Poshare is an on-demand fashion platform enabling women to rent or purchase outfits directly from a curated community of boutiques, designers and wholesalers for up to 85% off retail.
Poshare’s business model targets small-to medium retailers and helps local businesses find their place in the fast-growing sharing economy. With a network of vendors located across the country, Poshare curated a special collection of over 6,000 designer items, including brands such as Balmain, Self-Portrait, Zuhair Murad, Chanel, Jovani, Marchesa, Adrianna Papell and many more
Women can open the door to the high-end wardrobe of their dreams with access to the latest in runway fashions and celebrity designers. Poshare has the perfect outfit for any occasion; from red-carpet events to date nights and even wedding parties!
What made you choose this type of business? Why? What other markets are you interested in?
I have always been interested in fashion and e-commerce, so one of the first jobs that I got when I moved to US was managing the e-commerce part of a business for a NYC boutique. That's where I actually gained experience in the use of online marketplaces and omni-channel retailing. Time passed and one day, when getting dressed to one of the many events ( I used to go out A LOT), I had an a-ha moment and the idea of Poshare was born. I wanted to build a platform that would speak to the needs of women across the country, as well as help the retailers find their place in the fast-growing sharing economy. I wanted to create a platform that would link small businesses with Millennials, who account for a fourth of the population, have over $200 billion dollars in buying power, and who often choose renting as the new way to shop.
Are there difficult times you go through? What helps/inspires you?
Being an entrepreneur isn't for a faint of heart. Entrepreneurship is a lonely road most of the times, especially if you work solo like me. The greatest difficulty is fighting your internal demons: we all face some type of hardships sooner or later and unfortunately at some point you might start associating yourself (your self-worth) with a product you are building. So when things don't go too well with your business, one may experience apathy or even depression. I really think that emotional health is one of the biggest risks in entrepreneurship, second one is of course financial. It is important to realize that although money come and go, your health can not be replaced.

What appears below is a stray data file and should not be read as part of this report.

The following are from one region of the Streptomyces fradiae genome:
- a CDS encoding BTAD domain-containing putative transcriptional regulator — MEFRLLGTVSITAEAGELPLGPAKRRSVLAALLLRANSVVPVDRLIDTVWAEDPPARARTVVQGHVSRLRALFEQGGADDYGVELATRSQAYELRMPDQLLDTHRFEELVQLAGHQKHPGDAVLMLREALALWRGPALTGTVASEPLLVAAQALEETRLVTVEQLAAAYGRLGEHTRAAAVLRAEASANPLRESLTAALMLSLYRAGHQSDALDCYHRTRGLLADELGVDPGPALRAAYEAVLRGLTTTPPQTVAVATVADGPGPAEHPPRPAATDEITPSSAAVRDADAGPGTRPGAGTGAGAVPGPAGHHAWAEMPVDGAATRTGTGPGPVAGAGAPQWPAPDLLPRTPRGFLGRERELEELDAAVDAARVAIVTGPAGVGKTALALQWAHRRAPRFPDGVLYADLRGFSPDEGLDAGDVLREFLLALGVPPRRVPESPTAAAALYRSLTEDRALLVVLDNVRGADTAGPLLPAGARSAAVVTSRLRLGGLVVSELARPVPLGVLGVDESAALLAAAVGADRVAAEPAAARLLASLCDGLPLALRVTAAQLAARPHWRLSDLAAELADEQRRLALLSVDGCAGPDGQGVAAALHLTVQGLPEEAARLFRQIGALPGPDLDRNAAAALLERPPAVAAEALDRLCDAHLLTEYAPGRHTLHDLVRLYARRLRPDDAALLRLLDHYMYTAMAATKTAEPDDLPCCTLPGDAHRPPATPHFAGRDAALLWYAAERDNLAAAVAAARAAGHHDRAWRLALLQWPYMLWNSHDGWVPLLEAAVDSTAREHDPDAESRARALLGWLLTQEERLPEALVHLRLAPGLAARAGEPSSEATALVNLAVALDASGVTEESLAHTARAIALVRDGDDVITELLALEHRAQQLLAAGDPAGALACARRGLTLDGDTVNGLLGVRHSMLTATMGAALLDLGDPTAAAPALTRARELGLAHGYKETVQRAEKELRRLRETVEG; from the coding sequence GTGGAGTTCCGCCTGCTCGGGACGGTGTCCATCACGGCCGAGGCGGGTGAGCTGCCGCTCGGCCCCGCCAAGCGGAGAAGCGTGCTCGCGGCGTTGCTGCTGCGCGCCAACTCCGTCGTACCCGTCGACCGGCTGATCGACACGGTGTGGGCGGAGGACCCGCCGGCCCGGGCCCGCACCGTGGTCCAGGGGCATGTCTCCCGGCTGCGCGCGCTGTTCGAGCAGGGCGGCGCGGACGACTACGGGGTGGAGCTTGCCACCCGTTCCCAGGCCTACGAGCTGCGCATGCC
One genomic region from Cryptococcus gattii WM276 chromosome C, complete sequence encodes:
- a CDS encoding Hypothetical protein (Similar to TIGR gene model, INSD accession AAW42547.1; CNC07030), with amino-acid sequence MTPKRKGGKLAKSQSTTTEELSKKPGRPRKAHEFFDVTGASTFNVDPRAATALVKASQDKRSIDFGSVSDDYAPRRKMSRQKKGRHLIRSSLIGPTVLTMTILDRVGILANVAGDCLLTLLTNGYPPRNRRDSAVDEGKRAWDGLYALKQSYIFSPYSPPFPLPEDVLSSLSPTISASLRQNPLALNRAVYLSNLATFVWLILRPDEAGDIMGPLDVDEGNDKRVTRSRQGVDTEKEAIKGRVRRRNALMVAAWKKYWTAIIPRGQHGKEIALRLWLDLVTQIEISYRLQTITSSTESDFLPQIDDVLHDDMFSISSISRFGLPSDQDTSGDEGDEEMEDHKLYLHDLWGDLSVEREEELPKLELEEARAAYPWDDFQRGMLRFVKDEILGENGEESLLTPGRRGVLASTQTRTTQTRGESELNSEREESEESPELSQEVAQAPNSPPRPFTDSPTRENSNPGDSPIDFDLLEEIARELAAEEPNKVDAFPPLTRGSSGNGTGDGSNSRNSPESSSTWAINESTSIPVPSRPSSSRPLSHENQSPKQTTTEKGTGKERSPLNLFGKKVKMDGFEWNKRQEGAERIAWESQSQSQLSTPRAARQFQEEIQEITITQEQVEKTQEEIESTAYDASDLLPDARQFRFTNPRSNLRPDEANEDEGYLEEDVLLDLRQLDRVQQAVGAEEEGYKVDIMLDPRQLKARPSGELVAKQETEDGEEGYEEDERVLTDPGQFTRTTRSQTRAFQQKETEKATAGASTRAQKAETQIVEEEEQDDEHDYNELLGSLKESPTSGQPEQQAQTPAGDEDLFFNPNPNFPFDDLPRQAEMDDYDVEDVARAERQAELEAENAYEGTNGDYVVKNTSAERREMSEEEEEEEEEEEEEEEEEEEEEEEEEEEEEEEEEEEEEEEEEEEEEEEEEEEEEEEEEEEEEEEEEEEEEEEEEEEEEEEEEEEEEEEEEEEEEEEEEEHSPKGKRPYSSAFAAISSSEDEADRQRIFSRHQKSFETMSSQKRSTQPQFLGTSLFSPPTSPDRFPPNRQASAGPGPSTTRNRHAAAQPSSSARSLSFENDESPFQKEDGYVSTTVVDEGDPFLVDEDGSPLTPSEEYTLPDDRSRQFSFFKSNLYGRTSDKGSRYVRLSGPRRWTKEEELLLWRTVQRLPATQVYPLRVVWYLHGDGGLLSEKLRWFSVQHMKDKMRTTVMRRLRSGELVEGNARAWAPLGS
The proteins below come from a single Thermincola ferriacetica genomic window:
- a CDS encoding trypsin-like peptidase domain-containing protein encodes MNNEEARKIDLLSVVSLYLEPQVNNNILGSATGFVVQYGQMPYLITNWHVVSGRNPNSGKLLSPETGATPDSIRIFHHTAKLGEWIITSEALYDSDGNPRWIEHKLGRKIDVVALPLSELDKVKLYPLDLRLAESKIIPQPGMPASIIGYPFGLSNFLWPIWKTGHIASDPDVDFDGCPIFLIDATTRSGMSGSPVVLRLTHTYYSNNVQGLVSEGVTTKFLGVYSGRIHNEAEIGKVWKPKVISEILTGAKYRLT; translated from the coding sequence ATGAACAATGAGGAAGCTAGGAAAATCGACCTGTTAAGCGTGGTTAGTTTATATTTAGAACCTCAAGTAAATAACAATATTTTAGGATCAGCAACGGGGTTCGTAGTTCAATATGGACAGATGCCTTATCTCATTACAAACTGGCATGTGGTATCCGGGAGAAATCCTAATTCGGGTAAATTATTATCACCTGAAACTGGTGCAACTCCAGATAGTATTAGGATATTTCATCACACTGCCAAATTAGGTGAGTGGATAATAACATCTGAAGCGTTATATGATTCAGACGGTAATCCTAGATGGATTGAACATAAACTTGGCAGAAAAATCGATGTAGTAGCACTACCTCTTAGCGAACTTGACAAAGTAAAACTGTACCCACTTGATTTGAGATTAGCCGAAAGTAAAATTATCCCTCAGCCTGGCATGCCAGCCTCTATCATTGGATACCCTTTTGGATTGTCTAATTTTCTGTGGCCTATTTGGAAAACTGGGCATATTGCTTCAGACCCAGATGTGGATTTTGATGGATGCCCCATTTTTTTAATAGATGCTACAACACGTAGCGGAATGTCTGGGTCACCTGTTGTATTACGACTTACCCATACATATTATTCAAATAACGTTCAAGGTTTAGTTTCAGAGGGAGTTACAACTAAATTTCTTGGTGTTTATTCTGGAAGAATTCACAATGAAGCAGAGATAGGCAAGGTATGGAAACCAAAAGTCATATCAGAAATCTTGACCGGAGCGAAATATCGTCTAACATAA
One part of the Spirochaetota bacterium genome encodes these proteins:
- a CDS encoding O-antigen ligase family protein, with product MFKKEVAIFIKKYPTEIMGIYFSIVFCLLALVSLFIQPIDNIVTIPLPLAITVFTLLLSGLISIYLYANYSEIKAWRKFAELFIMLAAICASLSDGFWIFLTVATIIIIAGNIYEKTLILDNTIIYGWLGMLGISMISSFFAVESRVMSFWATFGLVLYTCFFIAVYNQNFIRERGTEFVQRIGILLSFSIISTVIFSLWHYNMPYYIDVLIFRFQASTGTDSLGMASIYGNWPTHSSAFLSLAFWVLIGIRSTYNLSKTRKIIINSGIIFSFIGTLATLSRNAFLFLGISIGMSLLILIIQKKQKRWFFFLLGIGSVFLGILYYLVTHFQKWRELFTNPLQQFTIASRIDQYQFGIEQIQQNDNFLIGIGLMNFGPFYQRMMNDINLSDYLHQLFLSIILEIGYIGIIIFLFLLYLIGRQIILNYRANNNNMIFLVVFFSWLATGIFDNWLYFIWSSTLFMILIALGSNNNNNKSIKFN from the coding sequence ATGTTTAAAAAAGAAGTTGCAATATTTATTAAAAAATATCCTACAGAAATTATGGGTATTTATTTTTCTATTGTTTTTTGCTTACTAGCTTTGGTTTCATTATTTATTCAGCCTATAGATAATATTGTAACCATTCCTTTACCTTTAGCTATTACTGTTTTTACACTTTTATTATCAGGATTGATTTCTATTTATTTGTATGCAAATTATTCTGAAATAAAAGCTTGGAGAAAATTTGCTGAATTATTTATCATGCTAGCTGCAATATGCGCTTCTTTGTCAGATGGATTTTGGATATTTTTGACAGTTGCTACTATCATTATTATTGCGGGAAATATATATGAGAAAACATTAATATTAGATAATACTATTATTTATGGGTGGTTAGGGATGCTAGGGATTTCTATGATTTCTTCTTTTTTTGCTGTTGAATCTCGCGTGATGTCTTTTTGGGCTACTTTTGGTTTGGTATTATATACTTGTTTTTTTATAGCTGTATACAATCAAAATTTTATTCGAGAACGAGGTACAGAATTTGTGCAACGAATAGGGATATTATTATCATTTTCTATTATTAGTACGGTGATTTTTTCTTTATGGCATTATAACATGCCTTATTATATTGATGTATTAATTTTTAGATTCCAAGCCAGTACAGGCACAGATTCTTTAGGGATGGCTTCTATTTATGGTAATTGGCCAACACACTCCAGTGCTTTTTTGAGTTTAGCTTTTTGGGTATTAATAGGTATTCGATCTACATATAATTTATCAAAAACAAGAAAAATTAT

Startups are way over-glamorized these days. No wonder some start comparing themselves to the stories they read in the media where everything looks so fun and easy: it is often about young people who came up with a billion dollar idea on day one, raised a few millions next month, rented a gorgeous office space with computer games, designer furniture and bowling, and now are living the life of rich and famous. This is not how it really is. As an entrepreneur, you will often feel lonely, stressed-out, may even experience severe sleeping problems - that's why it is so important to maintain a healthy lifestyle and a positive mindset: eat right, exercise regularly, maintain close relationships with friends and people who believe in you. Other than that my advice would be: be persistent, be courageous, believe in yourself, and stay confident. Remember, success doesn't happen overnight, good things take time.
What is failure? Do you think it’s a crucial step to success?
I believe that as soon as you continue working and dealing with the complexities that come your way, you can avoid the so called "failure". To me personally failure means quitting, agreeing with the unfavorable situation that surrounds you and just giving up. When you sit on the couch and refuse to continue fighting - this is a failure.
Did you have to fire someone before? What’s the best way to go about it?
Unfortunately I had, and it is never easy. We are all humans and know that being let go can be emotionally traumatizing, one can never be completely ready for this. That's why employer's job is to do it with a minimal impact: be quick, be kind, be clear and honest about it. First of all, show respect to the employee, make sure it doesn't sound like a personal criticism. I believe that it is necessary express the appreciation for employee's time and effort, you also must nicely explain why they are being let go, with no sugarcoating. I am not a fan of general terms, I prefer using facts and clear examples. Once again, it is not only what you say but also how you say it: be kind, sympathetic but firm.